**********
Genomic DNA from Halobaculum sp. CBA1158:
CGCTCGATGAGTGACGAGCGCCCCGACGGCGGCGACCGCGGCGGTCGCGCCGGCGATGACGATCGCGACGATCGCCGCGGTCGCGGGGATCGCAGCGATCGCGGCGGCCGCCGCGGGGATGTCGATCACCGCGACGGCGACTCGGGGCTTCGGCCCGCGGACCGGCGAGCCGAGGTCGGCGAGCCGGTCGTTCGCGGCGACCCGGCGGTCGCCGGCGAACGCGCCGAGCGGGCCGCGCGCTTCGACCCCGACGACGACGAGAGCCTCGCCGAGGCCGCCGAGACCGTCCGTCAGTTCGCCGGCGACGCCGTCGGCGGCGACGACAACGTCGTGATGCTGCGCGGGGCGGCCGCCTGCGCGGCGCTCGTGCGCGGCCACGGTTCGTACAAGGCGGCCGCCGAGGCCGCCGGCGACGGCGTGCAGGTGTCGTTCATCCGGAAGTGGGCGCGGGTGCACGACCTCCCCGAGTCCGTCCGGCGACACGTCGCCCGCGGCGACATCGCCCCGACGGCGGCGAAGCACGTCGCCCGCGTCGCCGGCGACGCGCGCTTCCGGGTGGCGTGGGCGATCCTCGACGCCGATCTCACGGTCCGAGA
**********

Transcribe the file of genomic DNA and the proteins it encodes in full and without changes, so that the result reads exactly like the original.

Genomic DNA from Halobaculum sp. CBA1158:
CGCTCGATGAGTGACGAGCGCCCCGACGGCGGCGACCGCGGCGGTCGCGCCGGCGATGACGATCGCGACGATCGCCGCGGTCGCGGGGATCGCAGCGATCGCGGCGGCCGCCGCGGGGATGTCGATCACCGCGACGGCGACTCGGGGCTTCGGCCCGCGGACCGGCGAGCCGAGGTCGGCGAGCCGGTCGTTCGCGGCGACCCGGCGGTCGCCGGCGAACGCGCCGAGCGGGCCGCGCGCTTCGACCCCGACGACGACGAGAGCCTCGCCGAGGCCGCCGAGACCGTCCGTCAGTTCGCCGGCGACGCCGTCGGCGGCGACGACAACGTCGTGATGCTGCGCGGGGCGGCCGCCTGCGCGGCGCTCGTGCGCGGCCACGGTTCGTACAAGGCGGCCGCCGAGGCCGCCGGCGACGGCGTGCAGGTGTCGTTCATCCGGAAGTGGGCGCGGGTGCACGACCTCCCCGAGTCCGTCCGGCGACACGTCGCCCGCGGCGACATCGCCCCGACGGCGGCGAAGCACGTCGCCCGCGTCGCCGGCGACGCGCGCTTCCGGGTGGCGTGGGCGATCCTCGACGCCGATCTCACGGTCCGAGA